Riccardo Sottil—64: 73 sprint speed, 73 acceleration, 73 agility, 68 dribbling, 68 ball control? Yeah, ask Nicola Murru about that, given that Sottil beat him like a rug up and down the wing when Fiorentina beat Sampdoria. At least they gave him a potential of 80, but I really think that he’s going to get a bump fairly soon here, given that he was one of the best players at Primavera for two years, impressed as a teenager at Pescara last year, stars for the Azzurini, and has dazzled in his few appearances off the bench. Get on it.

Rachid Ghezzal—74: While the good folks at Fosse Posse and Leicester City fans may disagree, this feels pretty close where he should be. After all, he was fantastic at Lyon and fine at Monaco, so it’s not like he’s some fraud. So yeah, we won’t fight this one.

Valentin Eysseric—75: With all due respect, is he really that much better than Riccardo Sottil? He’s had trouble getting comfortable this year, failing to impress with the Primavera and in the friendly against Pistoiese, and is expected to be shuffled elsewhere in the winter. His lack of pace in the real world is perhaps not accurately reflected here, but the game did get his skill on the ball about right.

Cyril Théréau—72: Okay, no. Just no.

Rafik Zekhnini—69: EA got his scorching pace right but missed that he’s shown some real development at AZ since last year. I’m not sure how you program intelligent positioning into the game, but that’s one improvement that he deserves.

Mattia Trovato—62: I’m a big fan of Trovato, who’s finally coming back around from some shredded knee ligaments. His pace probably deserves a mild increase, but it’s hard to argue a whole lot with his overall setup, especially with a potential of 77. Again, though, he’s nearly as good as Sottil, which I don’t think is really the case right now.


Dušan Vlahović—62: Another promising youngster severely underrated, in case you were looking for a theme here. Given the Very Large Teen’s talent for finding space in behind and working the channels, his 60 acceleration and 62 sprint speed are way too low, for example, but pretty much everything could come up here. We’re not advocating to put him in the 90s; we just think that he deserves the numbers that’ll make him look like he belongs in Serie A since he’s looked fine in the league thus far. At least his potential is 79, but even that feels miserly.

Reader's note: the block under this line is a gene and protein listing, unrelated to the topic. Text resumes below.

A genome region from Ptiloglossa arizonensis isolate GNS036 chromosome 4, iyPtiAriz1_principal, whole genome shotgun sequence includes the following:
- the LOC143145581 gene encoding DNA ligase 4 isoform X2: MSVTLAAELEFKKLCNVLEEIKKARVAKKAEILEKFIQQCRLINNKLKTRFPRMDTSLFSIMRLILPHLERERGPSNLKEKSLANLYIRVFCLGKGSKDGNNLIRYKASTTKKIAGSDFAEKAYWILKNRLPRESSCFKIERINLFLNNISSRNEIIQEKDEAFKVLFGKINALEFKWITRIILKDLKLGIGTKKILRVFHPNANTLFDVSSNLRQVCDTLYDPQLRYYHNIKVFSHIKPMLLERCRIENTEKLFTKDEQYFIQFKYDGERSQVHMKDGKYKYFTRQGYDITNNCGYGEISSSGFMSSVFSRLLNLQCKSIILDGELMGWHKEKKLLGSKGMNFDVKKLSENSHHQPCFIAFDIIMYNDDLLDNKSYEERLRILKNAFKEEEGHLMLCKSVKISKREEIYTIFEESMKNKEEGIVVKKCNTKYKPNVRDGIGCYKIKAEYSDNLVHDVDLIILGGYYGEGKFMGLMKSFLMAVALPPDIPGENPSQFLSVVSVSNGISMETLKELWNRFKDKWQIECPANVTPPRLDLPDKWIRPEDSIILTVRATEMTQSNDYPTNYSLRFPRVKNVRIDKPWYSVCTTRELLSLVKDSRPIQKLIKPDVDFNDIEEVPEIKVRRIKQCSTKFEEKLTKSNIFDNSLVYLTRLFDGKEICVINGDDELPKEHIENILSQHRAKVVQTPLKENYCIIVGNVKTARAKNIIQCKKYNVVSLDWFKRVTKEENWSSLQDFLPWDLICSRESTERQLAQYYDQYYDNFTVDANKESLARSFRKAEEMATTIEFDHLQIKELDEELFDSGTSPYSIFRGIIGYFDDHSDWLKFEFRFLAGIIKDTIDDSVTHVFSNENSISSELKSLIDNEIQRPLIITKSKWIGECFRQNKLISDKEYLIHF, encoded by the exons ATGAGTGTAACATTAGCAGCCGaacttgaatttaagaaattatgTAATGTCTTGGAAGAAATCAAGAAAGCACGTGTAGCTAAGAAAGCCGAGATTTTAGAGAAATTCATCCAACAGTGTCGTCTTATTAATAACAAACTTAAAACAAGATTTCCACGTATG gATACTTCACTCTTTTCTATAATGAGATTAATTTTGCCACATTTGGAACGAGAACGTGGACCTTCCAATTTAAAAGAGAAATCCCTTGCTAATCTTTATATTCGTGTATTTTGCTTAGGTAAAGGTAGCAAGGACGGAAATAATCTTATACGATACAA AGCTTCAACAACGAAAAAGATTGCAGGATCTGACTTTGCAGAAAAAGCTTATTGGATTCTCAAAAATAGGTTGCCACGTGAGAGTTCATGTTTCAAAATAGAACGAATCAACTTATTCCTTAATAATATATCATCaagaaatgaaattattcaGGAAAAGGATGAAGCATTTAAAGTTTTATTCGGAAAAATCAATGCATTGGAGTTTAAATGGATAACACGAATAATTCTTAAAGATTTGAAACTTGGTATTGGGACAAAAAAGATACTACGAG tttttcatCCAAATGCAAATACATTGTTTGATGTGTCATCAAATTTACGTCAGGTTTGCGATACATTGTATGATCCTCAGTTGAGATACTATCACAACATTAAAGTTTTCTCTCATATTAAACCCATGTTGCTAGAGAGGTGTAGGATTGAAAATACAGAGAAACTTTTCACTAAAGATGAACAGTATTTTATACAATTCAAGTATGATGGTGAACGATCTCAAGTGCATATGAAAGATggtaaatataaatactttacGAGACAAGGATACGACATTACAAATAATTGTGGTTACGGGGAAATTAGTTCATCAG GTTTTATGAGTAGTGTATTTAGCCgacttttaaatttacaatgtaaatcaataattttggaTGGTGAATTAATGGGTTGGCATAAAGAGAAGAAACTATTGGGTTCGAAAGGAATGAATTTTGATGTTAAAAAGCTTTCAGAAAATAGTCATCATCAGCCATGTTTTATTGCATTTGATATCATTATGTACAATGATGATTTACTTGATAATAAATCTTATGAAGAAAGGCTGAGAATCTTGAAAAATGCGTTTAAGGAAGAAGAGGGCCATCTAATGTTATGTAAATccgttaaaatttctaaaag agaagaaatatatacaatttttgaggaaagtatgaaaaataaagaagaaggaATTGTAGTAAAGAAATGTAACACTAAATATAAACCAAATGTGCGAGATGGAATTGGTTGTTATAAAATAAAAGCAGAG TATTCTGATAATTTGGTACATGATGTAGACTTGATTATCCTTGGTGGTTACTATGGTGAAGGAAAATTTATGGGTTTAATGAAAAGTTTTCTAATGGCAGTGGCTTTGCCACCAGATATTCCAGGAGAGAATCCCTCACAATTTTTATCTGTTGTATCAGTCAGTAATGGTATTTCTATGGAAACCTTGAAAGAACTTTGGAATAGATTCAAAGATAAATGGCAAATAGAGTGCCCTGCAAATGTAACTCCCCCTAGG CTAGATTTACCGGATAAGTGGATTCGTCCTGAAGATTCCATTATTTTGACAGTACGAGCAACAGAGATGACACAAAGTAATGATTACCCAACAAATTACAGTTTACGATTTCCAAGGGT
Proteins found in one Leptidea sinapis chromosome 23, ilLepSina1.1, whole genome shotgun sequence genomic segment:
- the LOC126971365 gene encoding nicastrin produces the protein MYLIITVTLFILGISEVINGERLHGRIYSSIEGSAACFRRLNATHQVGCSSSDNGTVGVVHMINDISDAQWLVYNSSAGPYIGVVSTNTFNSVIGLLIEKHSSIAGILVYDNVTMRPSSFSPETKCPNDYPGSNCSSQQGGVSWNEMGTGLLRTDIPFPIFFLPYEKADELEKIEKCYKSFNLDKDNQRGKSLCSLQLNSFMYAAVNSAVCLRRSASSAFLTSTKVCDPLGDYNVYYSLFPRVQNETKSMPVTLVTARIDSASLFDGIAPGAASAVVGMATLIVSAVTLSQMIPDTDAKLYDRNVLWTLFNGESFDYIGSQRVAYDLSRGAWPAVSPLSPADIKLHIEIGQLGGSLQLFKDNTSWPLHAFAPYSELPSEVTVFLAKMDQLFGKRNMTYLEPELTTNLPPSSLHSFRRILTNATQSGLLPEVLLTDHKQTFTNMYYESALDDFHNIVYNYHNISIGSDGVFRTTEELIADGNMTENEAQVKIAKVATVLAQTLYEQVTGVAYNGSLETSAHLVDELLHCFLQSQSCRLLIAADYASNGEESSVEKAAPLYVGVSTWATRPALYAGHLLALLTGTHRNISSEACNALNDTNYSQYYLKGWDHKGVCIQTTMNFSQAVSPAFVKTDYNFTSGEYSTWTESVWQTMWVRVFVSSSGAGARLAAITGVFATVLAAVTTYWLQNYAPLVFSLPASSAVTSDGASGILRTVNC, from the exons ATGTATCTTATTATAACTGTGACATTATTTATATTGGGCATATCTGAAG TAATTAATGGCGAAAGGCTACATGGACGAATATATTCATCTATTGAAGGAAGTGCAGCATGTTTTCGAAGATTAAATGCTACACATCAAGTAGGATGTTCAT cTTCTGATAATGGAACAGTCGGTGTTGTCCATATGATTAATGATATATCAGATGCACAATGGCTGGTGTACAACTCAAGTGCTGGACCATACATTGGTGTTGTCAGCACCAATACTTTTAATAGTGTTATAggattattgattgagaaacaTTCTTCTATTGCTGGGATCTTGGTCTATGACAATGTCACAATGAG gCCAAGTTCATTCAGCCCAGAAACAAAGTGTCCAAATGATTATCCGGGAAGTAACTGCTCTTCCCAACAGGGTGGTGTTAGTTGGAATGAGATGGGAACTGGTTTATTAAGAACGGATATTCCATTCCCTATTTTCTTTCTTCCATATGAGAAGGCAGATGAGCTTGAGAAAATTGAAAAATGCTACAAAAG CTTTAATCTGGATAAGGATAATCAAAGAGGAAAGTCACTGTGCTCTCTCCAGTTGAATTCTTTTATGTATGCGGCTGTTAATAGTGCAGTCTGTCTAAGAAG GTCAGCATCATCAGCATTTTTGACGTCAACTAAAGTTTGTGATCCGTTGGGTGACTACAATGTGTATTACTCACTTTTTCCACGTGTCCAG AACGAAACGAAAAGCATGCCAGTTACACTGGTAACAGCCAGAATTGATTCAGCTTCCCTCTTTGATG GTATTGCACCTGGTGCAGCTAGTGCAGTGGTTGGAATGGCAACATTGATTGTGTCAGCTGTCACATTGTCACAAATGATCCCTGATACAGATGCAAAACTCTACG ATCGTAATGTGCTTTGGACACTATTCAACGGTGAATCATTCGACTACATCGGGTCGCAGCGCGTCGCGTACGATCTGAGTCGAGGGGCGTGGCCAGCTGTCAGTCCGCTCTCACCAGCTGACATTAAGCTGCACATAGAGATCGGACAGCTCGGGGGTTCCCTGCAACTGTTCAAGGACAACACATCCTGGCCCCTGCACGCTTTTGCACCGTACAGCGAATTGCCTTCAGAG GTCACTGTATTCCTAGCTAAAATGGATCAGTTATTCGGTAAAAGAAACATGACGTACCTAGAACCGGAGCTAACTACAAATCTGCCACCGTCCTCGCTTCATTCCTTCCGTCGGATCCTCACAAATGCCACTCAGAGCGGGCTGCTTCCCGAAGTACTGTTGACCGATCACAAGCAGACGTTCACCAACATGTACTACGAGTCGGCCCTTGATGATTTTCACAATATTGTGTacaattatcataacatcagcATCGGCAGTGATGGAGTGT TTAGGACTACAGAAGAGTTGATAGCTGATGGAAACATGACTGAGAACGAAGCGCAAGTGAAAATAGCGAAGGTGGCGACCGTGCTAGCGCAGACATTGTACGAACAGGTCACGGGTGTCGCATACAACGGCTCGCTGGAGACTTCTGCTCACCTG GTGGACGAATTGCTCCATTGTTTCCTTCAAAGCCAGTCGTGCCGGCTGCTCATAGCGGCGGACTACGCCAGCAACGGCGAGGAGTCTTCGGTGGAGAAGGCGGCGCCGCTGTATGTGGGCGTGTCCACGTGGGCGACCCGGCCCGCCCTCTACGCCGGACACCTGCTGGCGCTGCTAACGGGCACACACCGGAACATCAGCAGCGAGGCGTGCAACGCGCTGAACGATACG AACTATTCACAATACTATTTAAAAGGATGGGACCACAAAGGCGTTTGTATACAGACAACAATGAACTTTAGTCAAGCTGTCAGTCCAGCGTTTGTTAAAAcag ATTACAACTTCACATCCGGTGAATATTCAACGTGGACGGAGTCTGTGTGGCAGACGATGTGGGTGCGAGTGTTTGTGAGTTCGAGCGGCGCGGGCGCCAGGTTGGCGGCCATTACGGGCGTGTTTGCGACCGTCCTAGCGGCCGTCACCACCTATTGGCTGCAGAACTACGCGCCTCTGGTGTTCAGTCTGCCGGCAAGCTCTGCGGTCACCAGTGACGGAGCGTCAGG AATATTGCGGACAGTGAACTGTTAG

Pedro—74: We haven’t seen enough of him in Florence yet to really hold a strong opinion, but his excellent finishing, ball control, and two-footedness paint him as a fantastic inside-the-box striker. It’s also hard not to like that 84 potential, so we’re definitely expecting big things from him.

Bobby Duncan—61: If he keeps tearing up the Primavera and the youth internationals, expect to see this rating jump up a bit, but it’s probably okay for now. Again, though, keep an eye out for him to improve.

Giovanni Simeone—77: Last year, I’d have said this rating was way too high, given that Cholito seemed like he couldn’t figure out how to touch the ball without having something go wrong. He’s looked just sharp enough with Cagliari this year, though, that this feels a bit more defensible, so let’s just wait and see how the rest of the season goes for him.

Notable absences

GK Simone Ghidotti: The 19-year-old may have surpassed Brancolini in the pecking order, having earned a spot with the Italy U20s. On the other hand, there aren’t any Serie C teams available in FIFA, so it’s tough to figure out where he’d go.

LB David Hancko: A full international for Slovakia and a pretty dang good player already, he’s listed as owned by Sparta Prague even though he’s on loan with an option to buy and a counter-option for the Viola.

LW Nicky Beloko: Given that he’s at Gent in the Jupiler League, he should be added later on, even if he hasn’t even made the matchday squad yet.

ST Gabriele Gori: He was in the game last year but has vanished after a tough season and move to Serie C.

ST Martin Graiciar: Another one who’s on loan at Sparta Prague with a buy and counter-buy option, but that’s probably just too dang complicated to write into the code.